email-lists

An email subscription list is one of the best tools you can use. Of course, if you want to benefit from the email list you've built, you have to approach your subscribers correctly.

There are definite "Email Dos" and "Email Don'ts." Here are seven of the biggest "Don'ts" that you need to avoid.

1. Making It All About You

Remember: The goal of every email is to help your subscribers. They come first. If the only thing you send out is news about yourself or sales pitches for your products, you'll lose subscribers faster than you can…do a really fast thing.

It's important to remember that all-important 80/20 rule: 80% of your emails are meant to be helpful to your readers. 20% are meant to promote yourself and your products.

2. Sending All The Time

When you first build your list, you're going to want to send out emails all the time. Don't. Flooding your subscribers with emails will kill your list. If you've made it clear to your subscribers that your list is a daily subscription, it is okay to send one email a day. If you haven't, you'll want to back off to one, maybe two, per week. This way you stay on their radar but you're not pummeling their inboxes.

3. Generic/non-personal/overly Hypey

The best tone to strike with your email is one that is positive and conversational without going overboard into hype. Hype turns people off. How do you tell the difference? Pay attention to how you feel when you read the letter. If you can picture it being read aloud on an infomercial at 2AM, it's hypey. Tone it down.

Hint: Start by being stingy with your exclamation points.

4. Failure To Spell-check

Always spell-check and grammar-check your emails. Always. Subject lines, too.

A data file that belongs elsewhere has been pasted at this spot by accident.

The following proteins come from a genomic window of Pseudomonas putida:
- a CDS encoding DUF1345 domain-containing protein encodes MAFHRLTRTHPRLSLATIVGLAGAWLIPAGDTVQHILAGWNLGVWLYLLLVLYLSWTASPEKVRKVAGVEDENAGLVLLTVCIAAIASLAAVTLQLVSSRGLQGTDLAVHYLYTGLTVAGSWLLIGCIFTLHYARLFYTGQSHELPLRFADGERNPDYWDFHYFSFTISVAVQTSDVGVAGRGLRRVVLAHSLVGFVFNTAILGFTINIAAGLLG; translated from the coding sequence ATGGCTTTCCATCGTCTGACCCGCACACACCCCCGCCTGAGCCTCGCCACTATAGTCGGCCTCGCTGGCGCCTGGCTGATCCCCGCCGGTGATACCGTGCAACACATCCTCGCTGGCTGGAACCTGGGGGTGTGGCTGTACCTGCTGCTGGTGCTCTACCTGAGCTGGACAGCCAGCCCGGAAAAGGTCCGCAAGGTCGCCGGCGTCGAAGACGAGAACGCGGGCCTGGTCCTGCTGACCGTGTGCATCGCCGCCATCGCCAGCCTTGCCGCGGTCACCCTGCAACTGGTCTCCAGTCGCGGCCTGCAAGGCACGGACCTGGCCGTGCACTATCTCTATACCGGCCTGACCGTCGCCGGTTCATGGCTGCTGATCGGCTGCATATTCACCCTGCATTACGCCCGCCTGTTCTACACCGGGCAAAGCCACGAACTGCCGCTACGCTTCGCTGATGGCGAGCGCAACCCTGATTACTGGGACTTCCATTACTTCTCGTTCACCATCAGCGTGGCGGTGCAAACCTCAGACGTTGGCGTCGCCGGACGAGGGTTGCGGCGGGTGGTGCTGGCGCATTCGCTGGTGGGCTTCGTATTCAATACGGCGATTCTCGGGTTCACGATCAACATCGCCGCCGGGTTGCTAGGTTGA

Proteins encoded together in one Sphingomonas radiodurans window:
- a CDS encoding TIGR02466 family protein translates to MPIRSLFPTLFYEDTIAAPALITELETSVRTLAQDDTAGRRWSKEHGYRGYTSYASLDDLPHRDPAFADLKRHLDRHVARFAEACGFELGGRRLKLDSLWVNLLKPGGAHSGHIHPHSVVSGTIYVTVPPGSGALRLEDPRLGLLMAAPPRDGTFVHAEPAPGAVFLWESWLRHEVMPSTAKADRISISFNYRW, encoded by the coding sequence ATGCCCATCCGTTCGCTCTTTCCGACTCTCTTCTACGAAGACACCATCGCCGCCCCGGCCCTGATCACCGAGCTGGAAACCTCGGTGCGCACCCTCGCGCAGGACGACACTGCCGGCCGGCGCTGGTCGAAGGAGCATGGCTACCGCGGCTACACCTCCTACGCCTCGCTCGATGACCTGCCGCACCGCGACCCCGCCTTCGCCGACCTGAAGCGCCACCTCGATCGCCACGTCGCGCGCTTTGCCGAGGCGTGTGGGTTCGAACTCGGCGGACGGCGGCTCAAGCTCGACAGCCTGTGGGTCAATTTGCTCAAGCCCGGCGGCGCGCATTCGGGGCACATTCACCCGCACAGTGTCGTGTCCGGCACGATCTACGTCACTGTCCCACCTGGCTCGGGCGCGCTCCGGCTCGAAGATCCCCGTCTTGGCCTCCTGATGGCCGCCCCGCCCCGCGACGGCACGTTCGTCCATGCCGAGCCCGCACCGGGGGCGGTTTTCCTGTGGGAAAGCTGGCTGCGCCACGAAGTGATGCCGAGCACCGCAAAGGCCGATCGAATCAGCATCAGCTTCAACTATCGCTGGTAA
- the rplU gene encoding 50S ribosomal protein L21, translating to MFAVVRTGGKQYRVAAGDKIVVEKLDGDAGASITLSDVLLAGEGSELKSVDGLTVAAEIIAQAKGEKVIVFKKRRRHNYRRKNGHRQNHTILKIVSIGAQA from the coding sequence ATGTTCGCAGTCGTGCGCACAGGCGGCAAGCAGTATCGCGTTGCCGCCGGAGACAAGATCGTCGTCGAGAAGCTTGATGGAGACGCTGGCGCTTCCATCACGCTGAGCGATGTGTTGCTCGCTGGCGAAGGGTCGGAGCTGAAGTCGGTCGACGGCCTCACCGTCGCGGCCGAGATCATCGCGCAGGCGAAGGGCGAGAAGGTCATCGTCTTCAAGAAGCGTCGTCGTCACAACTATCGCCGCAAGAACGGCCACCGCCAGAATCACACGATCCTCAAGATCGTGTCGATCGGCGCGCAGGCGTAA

5. Terrible Subject Lines

How often do you delete an email simply because the subject line is cheesy or spammy? Don't let this happen to the emails you send. It's helpful to think of the subject line as a tweet: snappy, sweet, and less than 140 characters.

6. Improper Formatting

Email can be read on just about anything now. In fact, most people read emails on their phones first and then decide whether or not to save it for a later response. Failure to properly format your emails for mobile and tablet devices will lead to your email getting deleted almost all of the time.

7. Wrong Length

Rambling emails are best left for grandmothers who are still trying to figure out how to operate the computer you bought them for Christmas and new parents talking about the daily accomplishments of their newborns. As an email marketer, your job is to get in, capture the readers' attentions, and get out. If you have more to say, write it up as an article or blog post instead and send a teaser for it in that day's email blast.

Have you had to learn the hard way about what to and not to do in your emails? Share the lessons you've learned in the comments section!

Erin Steiner

Erin Steiner is a writer from Portland, Oregon, who has written extensively about Internet marketing and other small business topics all over the web. She covers a plethora of other topics as well.

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